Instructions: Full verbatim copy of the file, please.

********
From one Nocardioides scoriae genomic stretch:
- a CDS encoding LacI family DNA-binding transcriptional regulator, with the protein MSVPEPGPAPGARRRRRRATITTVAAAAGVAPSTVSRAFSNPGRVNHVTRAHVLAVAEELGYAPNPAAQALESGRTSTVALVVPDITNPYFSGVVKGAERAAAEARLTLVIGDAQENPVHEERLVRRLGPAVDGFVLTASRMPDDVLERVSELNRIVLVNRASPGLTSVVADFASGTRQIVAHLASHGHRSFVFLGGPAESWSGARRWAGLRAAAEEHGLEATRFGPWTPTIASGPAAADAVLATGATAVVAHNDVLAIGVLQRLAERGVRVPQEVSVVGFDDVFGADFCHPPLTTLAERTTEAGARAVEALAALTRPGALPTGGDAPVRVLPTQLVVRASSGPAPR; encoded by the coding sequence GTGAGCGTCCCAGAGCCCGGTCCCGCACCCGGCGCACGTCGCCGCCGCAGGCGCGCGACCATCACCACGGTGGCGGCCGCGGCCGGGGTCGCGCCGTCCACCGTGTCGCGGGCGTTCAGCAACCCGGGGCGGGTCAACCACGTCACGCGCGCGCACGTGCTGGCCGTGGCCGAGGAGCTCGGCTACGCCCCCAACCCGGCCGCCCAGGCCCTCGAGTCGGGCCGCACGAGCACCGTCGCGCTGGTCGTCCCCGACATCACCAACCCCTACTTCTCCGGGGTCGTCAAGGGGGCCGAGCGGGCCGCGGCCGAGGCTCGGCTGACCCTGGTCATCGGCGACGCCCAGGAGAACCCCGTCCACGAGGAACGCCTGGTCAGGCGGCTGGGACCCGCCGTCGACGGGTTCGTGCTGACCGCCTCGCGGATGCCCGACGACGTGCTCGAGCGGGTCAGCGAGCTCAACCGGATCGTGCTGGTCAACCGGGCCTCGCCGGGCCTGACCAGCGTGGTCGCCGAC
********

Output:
From one Nocardioides scoriae genomic stretch:
- a CDS encoding LacI family DNA-binding transcriptional regulator, with the protein MSVPEPGPAPGARRRRRRATITTVAAAAGVAPSTVSRAFSNPGRVNHVTRAHVLAVAEELGYAPNPAAQALESGRTSTVALVVPDITNPYFSGVVKGAERAAAEARLTLVIGDAQENPVHEERLVRRLGPAVDGFVLTASRMPDDVLERVSELNRIVLVNRASPGLTSVVADFASGTRQIVAHLASHGHRSFVFLGGPAESWSGARRWAGLRAAAEEHGLEATRFGPWTPTIASGPAAADAVLATGATAVVAHNDVLAIGVLQRLAERGVRVPQEVSVVGFDDVFGADFCHPPLTTLAERTTEAGARAVEALAALTRPGALPTGGDAPVRVLPTQLVVRASSGPAPR; encoded by the coding sequence GTGAGCGTCCCAGAGCCCGGTCCCGCACCCGGCGCACGTCGCCGCCGCAGGCGCGCGACCATCACCACGGTGGCGGCCGCGGCCGGGGTCGCGCCGTCCACCGTGTCGCGGGCGTTCAGCAACCCGGGGCGGGTCAACCACGTCACGCGCGCGCACGTGCTGGCCGTGGCCGAGGAGCTCGGCTACGCCCCCAACCCGGCCGCCCAGGCCCTCGAGTCGGGCCGCACGAGCACCGTCGCGCTGGTCGTCCCCGACATCACCAACCCCTACTTCTCCGGGGTCGTCAAGGGGGCCGAGCGGGCCGCGGCCGAGGCTCGGCTGACCCTGGTCATCGGCGACGCCCAGGAGAACCCCGTCCACGAGGAACGCCTGGTCAGGCGGCTGGGACCCGCCGTCGACGGGTTCGTGCTGACCGCCTCGCGGATGCCCGACGACGTGCTCGAGCGGGTCAGCGAGCTCAACCGGATCGTGCTGGTCAACCGGGCCTCGCCGGGCCTGACCAGCGTGGTCGCCGAC